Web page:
Pain #metoo #churchtoo


In the abuse survivor peer group I belong to, we often discuss emotional suffering – “how much you hurt as a human being” (Shniedman 1996).

We experience it as deep and contemporaneous, even when the trauma is not recent.

At times we characterise it as despairing, dissociative, represented by Van Gogh’s image, Sorrowing old man ‘At eternity’s gate’.



Or we might describe it as agonising, unbearable, reflected in Brazilian artist Guido Rocha’s sculpture, The Tortured Christ.

We see it accompanying the wounds of trauma, from life events (such as abuse, bereavement) or social exclusion (such as racism, poverty). Perhaps the symptoms used in mental health diagnoses (e.g. Borderline Personality Disorder (BPD)) – such as hearing voices, suicidal ideation – are actually reactions to extreme pain.


What is emotional pain?
In my continuing journey of reporting non-recent rape and sexual abuse, I have been surprised by the depth and intensity of emotional pain I am experiencing. It all happened so long ago, it is my third time of initiating reporting procedures and I have spent many years uncovering my story, working through my trauma and using my experience to help others, surely I was over the pain by now?

Wham! Like a malicious elf, the pain sneaked up behind me and invaded my daily life as though the trauma wound was as fresh as a new candle. It wasn’t quite the same as before but it was equally deep, complex and at times almost unbearable. Perhaps I should have expected this but I was unprepared and it left me wondering, what exactly is emotional pain? And how to deal with it, to ‘recover’? As well as reflecting on my experience, I looked at research for some answers and was surprised by what I found.

(It also provided useful material for an assignment for the MSC in Mental Health Recovery and Social Inclusion I am studying. So this post includes more research references than usual, for those who are interested in such articles.)

Fuzzy wool
We each have an individual experience of pain and recovery, and make our own meaning from our personal perspective, as well as our cultural context. We often use body language to describe our emotions – we are heart-broken, it was gut-wrenching – because we feel emotional pain in our whole self, it’s an embodied experience, not just an intellectual concept. We interpret pain according to cultural norms about endurance, suffering, and our understanding of what is okay or not okay in navigating our world. Is it cool to be brave or weak to be vulnerable? Should we suffer in silence or let it all hang out? Is it natural to feel so hurt if we are bullied, or should we just toughen up and take it?

Surprisingly, I found very few research articles exploring the meaning, causes and treatment of emotional pain in relation to trauma. There were lots about trauma and physical pain from somatic conditions such as fibromyalgia, or about abuse but not emotional pain. Those that looked at pain were mainly in relation to suicide, which left me wondering do researchers only notice pain when it is unbearable? It seems that emotional pain is one of those fuzzy concepts that are hard to pin down, and very much subjective. There were even new words for pain that is not just physical – like ‘psychache’ (Tossani 2013)- and many descriptions that used comparison and metaphors to try to capture its essence – it’s a “personal shattering” (Holm & Severinsson 2008), like ‘balancing on a slack wire over a volcano’ (Holm et al 2009).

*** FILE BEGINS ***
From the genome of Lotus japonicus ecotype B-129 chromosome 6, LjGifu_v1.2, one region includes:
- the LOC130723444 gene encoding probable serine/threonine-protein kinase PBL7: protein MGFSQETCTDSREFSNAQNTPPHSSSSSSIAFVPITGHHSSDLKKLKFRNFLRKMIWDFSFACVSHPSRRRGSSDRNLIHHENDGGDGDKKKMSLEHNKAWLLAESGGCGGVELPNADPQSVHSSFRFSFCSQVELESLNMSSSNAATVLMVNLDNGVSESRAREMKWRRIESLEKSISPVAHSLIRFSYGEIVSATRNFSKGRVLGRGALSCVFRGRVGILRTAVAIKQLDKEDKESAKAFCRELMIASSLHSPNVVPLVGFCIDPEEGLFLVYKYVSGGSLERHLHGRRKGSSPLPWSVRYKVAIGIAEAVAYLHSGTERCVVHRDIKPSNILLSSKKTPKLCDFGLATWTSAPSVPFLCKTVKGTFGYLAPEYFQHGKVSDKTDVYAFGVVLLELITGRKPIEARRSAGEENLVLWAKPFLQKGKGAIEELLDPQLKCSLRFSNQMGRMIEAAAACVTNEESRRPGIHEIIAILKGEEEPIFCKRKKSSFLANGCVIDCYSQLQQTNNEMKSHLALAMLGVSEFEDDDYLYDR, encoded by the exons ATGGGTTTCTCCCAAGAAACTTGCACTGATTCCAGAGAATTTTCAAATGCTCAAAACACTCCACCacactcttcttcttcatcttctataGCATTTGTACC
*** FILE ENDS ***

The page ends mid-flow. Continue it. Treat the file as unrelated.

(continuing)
Most researchers similarly described emotional pain as “subjectively unbearable, unending, and inescapable psychological pain that develops as a result of unmet psychological needs” (Dangel et al 2018). It causes severe mental suffering (Dermikol et al. 2019), with heightened emotional experiences (Holm et al 2009). So it’s a complex weave of emotion, sensation, need and endurance, experienced not just as a single event but over time. How to unravel this tangled ball of fuzzy wool?

Pain Narratives
The experience of emotional pain is individual so the best way to understand it is through the personal narrative (Loeser (2000) quoted in Tossani, 2013). I reflected that I find emotional pain a somatic experience, which I would describe as an at times unbearable psychological ache felt in my body. The two artworks I use to illustrate the trauma-wound echo the strong metaphors the papers describe.

Leknes & Tracey (2008) suggest “even suffering can be rewarding if it has meaning to the sufferer” and I felt this meaning-making was missing from the definitions, so I created the “Cloak of Shame” to depict something of the significance my psychache has for me.

The cloak illustrates the connection between the experience, causes and effects of emotional pain, that it is both nuanced and interconnected. Many survivors internalise shame; I used a cloak to indicate that we ‘inhabit’ it, but it is also something that is put on us by our abusers, the result of the dynamic of abuse. This reflects the trauma-informed view (‘what happened to you?’ rather than ‘what is wrong with you?’) that is significant in Holm & Sverinnson’s research. I wrote more about shame and its roots in abuse, and how we can help ourselves and others to unshame, in my #churchtoo blog #3.

Talking with other survivors, many of us have found that child sexual abuse carries stigma and victim-blaming, which we often internalise as the pain of shame (‘dirty’ on the Cloak of Shame). It wasn’t our fault but the abuser says it was, and we are trapped in that false belief, and think that we are bad, contaminated, vile and even evil.

According to Dermikol et al (2019), Shneidman suggested the unmet psyhological needs behind psychache include the need to be loved, to have autonomy, a coherent sense of self, to feel safe. This chimes with the themes of loneliness, rejection, and fear reported in the study with abused women (‘abandoned’ and ‘hiding’ on the Cloak). At the extreme, Shneidman said, “Suicide occurs when the psychache is deemed by that person to be unbearable.” I first reached that point as a teenager, and like many survivors, have been there a number of times. Thankfully, there has always been someone to bring me back.